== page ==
Equal breathing is another form of anxiety breathing exercise derived from ancient yoga pranayama. In other words, you inhale for the same amount of time you exhale.
Sitting or lying down are both suitable positions for equal breathing. Make sure you get comfortable in whatever position you choose.
- Close your eyes and focus on the way you breathe normally for a few breaths.
- Next, inhale slowly while counting 1-2-3-4.
- As you exhale, count for four seconds.
- Feel how your lungs feel filled and empty as you inhale and exhale.
You may find that your second count varies with the continued practice of equal breathing. Keep your breathing the same on both inhalation and exhalation.
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5. Coherent breathing
Coherent breathing is also known as resonant breathing, an effective anxiety breathing exercise. It is beneficial for calming anxiety and getting into a state of relaxation. It is easy to do:
- Close your eyes and lie down.
- Close your mouth and take a few deep breaths through your nose for six seconds.
- Do not inhale too much air.
- Let your breath slowly and gently leave your body for six seconds. Try not to force it.
- Do this for at least 10 minutes.
- Just be still for a few minutes and pay attention to how you feel in your body.
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Yogic breathing (pranayama)
Yogic breathing is at the core of all yoga styles and is at the core of every type of yoga.
A form of yoga called pranayama includes several breathing variations that may be helpful for people who suffer from anxiety. A few examples include lengthened exhalations (as seen above), equal breathing, lion’s breath, and alternate nostril breathing (nadi shodhana).
6. Lion’s breath
To exhale like a lion, one has to forcefully exhale. Lion’s breath can be tried as follows:
- Kneel down, cross your ankles and put your feet together. It may be more comfortable to sit cross-legged.
- Stretch out your arms and fingers while you kneel with your hands on your knees.
- By taking in a deep breath, you can relax.
- You can let out a “ha” by breathing through your mouth.
- During exhalation, extend your tongue as far as possible, extending it down toward your chin as much as you can.
- Exhale into the third eye (middle of your forehead) or the tip of the nose.
- Relax your face as you breathe in again.
- At the halfway point, change the ankle crosses to accommodate your new positioning.
7. Alternate nostril breathing
Sit in a comfortable position, lengthen your spine, and open your chest to try alternate nostril breathing.
Raise your right hand and place your left hand on your lap. Your right hand should rest between your eyebrows, between the pointer and middle fingers. Inhale through your nose and exhale through your mouth.
- Inhale slowly through your left nostril while closing the nostril on your right hand.
- Hold your breath in for a moment with your thumb and ring finger firmly touching your nose.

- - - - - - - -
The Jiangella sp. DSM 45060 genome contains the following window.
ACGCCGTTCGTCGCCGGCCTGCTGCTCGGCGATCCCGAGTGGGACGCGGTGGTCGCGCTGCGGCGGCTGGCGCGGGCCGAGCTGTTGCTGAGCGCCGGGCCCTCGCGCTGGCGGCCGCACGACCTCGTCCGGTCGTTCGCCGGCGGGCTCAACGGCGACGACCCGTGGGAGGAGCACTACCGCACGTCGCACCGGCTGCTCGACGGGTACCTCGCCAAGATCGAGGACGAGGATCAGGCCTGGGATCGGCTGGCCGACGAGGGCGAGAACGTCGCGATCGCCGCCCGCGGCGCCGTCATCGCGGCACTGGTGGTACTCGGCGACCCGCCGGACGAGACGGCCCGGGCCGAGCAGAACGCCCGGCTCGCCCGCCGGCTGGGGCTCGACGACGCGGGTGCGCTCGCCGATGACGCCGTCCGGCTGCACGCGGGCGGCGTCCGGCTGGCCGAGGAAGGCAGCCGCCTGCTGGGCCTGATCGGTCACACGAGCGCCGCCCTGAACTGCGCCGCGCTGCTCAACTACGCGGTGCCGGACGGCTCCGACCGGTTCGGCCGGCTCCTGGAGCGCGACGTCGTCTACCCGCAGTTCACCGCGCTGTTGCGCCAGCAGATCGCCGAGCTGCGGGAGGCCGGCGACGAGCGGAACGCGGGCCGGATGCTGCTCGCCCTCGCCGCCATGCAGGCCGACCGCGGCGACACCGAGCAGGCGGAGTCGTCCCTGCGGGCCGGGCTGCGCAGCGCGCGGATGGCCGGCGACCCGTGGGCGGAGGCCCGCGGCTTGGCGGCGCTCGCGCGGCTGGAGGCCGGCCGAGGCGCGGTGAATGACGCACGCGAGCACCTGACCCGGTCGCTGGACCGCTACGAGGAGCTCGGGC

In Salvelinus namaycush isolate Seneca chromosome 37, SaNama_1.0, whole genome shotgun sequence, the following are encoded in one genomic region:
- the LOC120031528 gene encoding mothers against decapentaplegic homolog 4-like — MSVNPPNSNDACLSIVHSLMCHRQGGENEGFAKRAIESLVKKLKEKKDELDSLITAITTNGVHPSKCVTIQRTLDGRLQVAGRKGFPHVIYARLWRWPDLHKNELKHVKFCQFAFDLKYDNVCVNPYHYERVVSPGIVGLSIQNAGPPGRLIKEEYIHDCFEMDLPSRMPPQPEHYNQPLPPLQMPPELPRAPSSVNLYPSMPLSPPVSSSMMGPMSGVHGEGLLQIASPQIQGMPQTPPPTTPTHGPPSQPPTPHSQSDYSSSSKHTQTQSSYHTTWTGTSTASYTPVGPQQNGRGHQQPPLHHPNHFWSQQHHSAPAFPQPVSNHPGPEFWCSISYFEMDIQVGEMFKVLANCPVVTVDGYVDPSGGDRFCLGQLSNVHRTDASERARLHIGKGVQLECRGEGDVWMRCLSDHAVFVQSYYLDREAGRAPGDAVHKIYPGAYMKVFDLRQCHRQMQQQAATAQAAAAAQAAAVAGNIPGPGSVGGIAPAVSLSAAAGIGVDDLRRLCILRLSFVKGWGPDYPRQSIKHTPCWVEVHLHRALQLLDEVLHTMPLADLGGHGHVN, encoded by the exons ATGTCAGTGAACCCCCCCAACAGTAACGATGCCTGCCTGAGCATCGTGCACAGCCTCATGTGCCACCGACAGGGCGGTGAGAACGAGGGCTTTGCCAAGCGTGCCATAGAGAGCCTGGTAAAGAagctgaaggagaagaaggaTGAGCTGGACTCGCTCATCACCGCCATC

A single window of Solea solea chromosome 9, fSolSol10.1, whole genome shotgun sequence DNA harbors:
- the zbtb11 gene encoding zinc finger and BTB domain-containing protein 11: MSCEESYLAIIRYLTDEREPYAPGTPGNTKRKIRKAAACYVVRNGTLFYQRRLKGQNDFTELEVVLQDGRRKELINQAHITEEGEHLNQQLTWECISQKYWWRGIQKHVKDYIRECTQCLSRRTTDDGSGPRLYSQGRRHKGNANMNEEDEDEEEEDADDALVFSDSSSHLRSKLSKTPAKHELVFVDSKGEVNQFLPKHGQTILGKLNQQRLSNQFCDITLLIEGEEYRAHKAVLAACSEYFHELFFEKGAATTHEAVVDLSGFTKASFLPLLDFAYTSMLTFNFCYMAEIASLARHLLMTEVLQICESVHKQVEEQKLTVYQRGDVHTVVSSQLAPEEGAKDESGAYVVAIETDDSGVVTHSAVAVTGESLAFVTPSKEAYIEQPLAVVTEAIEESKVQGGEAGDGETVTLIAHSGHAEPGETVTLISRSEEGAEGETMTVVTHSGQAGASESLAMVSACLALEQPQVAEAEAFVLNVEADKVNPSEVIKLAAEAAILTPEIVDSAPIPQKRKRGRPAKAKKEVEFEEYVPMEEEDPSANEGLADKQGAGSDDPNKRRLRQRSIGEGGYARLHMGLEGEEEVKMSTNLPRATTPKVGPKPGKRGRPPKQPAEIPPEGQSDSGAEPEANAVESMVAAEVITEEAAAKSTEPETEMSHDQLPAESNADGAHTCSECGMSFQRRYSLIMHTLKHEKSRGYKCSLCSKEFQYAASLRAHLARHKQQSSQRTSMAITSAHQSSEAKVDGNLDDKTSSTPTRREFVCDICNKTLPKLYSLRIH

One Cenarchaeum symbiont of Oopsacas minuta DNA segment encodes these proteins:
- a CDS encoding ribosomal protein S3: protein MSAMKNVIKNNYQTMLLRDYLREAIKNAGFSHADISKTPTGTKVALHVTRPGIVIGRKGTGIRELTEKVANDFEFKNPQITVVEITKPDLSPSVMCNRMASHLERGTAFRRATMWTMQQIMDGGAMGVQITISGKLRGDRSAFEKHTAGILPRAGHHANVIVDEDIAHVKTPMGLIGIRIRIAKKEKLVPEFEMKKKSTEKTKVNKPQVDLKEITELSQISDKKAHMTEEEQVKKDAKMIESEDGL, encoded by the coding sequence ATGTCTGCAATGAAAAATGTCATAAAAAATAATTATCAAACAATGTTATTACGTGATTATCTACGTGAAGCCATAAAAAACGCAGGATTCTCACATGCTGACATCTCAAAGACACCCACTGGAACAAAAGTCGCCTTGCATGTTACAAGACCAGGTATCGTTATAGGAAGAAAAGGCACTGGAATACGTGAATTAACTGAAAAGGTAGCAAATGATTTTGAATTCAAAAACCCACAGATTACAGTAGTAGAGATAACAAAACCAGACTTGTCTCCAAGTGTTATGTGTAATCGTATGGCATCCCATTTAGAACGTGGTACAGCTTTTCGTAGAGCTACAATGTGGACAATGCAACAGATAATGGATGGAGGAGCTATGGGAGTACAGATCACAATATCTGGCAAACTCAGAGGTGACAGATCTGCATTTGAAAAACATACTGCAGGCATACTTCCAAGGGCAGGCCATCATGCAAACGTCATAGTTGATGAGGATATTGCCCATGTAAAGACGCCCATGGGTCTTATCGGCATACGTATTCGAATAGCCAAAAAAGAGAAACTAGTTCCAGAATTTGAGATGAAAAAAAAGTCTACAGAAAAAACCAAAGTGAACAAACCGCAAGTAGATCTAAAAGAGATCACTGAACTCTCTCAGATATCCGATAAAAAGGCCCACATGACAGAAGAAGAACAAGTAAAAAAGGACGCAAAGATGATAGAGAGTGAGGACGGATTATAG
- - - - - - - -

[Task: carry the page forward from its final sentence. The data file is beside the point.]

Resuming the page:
- Close your left nostril with the ring finger of your right hand, exhaling through the right nostril after a moment.
- The right nostril should be inhaled slowly.
- Pause for a moment, pinching your nose once more.
- You should now exhale, holding your breath for a moment, and then inhale again.
- Exhale and inhale 10 times through each nostril. It should take between 40 and 50 seconds to complete each cycle.
8. Guided meditation
Through guided meditation, some people are able to alleviate anxiety by interrupting stress-producing thinking patterns.
The best way to practice guided meditation is to relax and sit or lie in a dark, cool, comfortable place for a while. Relax your body and steady your breathing while listening to calming recordings.
You can visualize a calmer, less stressful reality with guided meditation recordings. Furthermore, it helps you gain control over anxiety-provoking thoughts.
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Anxiety occurs to all of us occasionally. Threats or dangers cause the body to release this chemical. Anxiety can be managed through breathing exercises. Almost all breathing exercises can be performed anywhere and they are straightforward.
You can also calm yourself by counting slowly to 10 or picturing a peaceful scene. If you find that your anxiety interferes with your daily life regularly or excessively, you should speak to your doctor about medication or psychotherapy.
Getting the most out of deep breathing begins with listening to your body. Taking notice of how anxiety affects your daily activities can help you make it work. Even if you practice deep breathing and still feel severe anxiety, talk to a mental health professional or physician so they can assess your condition and recommend treatment.
Before trying any type of anxiety breathing exercise, speak with your healthcare provider if you have lung conditions like COPD or asthma, or if you’re having difficulty breathing.